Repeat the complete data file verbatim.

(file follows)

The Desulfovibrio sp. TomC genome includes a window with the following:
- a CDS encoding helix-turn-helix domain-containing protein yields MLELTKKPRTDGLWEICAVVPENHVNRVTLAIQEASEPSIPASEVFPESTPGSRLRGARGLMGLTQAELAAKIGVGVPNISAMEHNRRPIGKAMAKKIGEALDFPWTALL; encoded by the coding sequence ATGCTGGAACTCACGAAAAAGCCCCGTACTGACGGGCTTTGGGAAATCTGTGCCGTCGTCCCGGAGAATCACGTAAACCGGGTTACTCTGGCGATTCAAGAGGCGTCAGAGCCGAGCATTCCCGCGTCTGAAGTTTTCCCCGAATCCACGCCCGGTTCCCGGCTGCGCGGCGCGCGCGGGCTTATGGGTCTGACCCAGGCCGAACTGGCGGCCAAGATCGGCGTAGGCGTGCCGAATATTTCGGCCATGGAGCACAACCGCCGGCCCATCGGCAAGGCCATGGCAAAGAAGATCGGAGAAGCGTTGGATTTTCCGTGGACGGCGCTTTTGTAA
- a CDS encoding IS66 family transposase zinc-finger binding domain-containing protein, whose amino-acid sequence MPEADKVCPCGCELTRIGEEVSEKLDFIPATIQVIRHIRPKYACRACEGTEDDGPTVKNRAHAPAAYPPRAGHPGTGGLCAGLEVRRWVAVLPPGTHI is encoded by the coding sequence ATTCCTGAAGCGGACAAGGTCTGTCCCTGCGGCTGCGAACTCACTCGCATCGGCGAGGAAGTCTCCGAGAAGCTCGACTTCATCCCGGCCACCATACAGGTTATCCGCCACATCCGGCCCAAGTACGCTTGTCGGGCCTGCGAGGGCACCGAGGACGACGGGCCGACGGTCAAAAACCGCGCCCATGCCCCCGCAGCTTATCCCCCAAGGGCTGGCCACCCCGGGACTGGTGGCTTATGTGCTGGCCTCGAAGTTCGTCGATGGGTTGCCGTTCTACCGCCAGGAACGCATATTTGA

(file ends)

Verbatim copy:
The Desulfovibrio sp. TomC genome includes a window with the following:
- a CDS encoding helix-turn-helix domain-containing protein yields MLELTKKPRTDGLWEICAVVPENHVNRVTLAIQEASEPSIPASEVFPESTPGSRLRGARGLMGLTQAELAAKIGVGVPNISAMEHNRRPIGKAMAKKIGEALDFPWTALL; encoded by the coding sequence ATGCTGGAACTCACGAAAAAGCCCCGTACTGACGGGCTTTGGGAAATCTGTGCCGTCGTCCCGGAGAATCACGTAAACCGGGTTACTCTGGCGATTCAAGAGGCGTCAGAGCCGAGCATTCCCGCGTCTGAAGTTTTCCCCGAATCCACGCCCGGTTCCCGGCTGCGCGGCGCGCGCGGGCTTATGGGTCTGACCCAGGCCGAACTGGCGGCCAAGATCGGCGTAGGCGTGCCGAATATTTCGGCCATGGAGCACAACCGCCGGCCCATCGGCAAGGCCATGGCAAAGAAGATCGGAGAAGCGTTGGATTTTCCGTGGACGGCGCTTTTGTAA
- a CDS encoding IS66 family transposase zinc-finger binding domain-containing protein, whose amino-acid sequence MPEADKVCPCGCELTRIGEEVSEKLDFIPATIQVIRHIRPKYACRACEGTEDDGPTVKNRAHAPAAYPPRAGHPGTGGLCAGLEVRRWVAVLPPGTHI is encoded by the coding sequence ATTCCTGAAGCGGACAAGGTCTGTCCCTGCGGCTGCGAACTCACTCGCATCGGCGAGGAAGTCTCCGAGAAGCTCGACTTCATCCCGGCCACCATACAGGTTATCCGCCACATCCGGCCCAAGTACGCTTGTCGGGCCTGCGAGGGCACCGAGGACGACGGGCCGACGGTCAAAAACCGCGCCCATGCCCCCGCAGCTTATCCCCCAAGGGCTGGCCACCCCGGGACTGGTGGCTTATGTGCTGGCCTCGAAGTTCGTCGATGGGTTGCCGTTCTACCGCCAGGAACGCATATTTGA